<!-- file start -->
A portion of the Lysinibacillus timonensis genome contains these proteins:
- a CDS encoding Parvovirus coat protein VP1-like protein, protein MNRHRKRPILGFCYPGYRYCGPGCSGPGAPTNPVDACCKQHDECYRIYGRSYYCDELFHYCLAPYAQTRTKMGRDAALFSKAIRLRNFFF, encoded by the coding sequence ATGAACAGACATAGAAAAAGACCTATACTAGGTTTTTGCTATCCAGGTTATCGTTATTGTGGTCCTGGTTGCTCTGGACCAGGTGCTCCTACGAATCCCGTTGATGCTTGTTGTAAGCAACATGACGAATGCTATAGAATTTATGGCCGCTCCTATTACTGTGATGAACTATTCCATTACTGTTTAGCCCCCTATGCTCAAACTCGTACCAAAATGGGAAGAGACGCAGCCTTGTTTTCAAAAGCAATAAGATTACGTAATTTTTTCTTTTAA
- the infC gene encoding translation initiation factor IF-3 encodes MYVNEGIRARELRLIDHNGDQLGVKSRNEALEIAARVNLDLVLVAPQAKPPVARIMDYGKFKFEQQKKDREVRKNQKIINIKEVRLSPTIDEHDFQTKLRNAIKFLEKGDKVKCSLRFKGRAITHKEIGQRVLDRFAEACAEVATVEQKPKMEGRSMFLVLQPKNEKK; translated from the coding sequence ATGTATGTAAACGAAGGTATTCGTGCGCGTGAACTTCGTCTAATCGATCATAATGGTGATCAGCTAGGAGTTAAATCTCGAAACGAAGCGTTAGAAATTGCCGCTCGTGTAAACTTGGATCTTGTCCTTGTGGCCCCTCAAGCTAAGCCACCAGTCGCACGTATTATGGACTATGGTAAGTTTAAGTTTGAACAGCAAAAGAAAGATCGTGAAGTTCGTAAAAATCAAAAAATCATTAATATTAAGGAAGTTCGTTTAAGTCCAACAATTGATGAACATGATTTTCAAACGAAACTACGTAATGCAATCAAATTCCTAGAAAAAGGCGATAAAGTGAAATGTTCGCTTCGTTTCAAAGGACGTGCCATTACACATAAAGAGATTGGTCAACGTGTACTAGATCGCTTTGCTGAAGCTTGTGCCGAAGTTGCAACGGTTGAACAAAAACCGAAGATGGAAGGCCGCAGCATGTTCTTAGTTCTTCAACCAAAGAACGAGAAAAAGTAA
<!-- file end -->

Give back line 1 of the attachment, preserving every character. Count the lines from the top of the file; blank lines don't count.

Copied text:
A portion of the Lysinibacillus timonensis genome contains these proteins: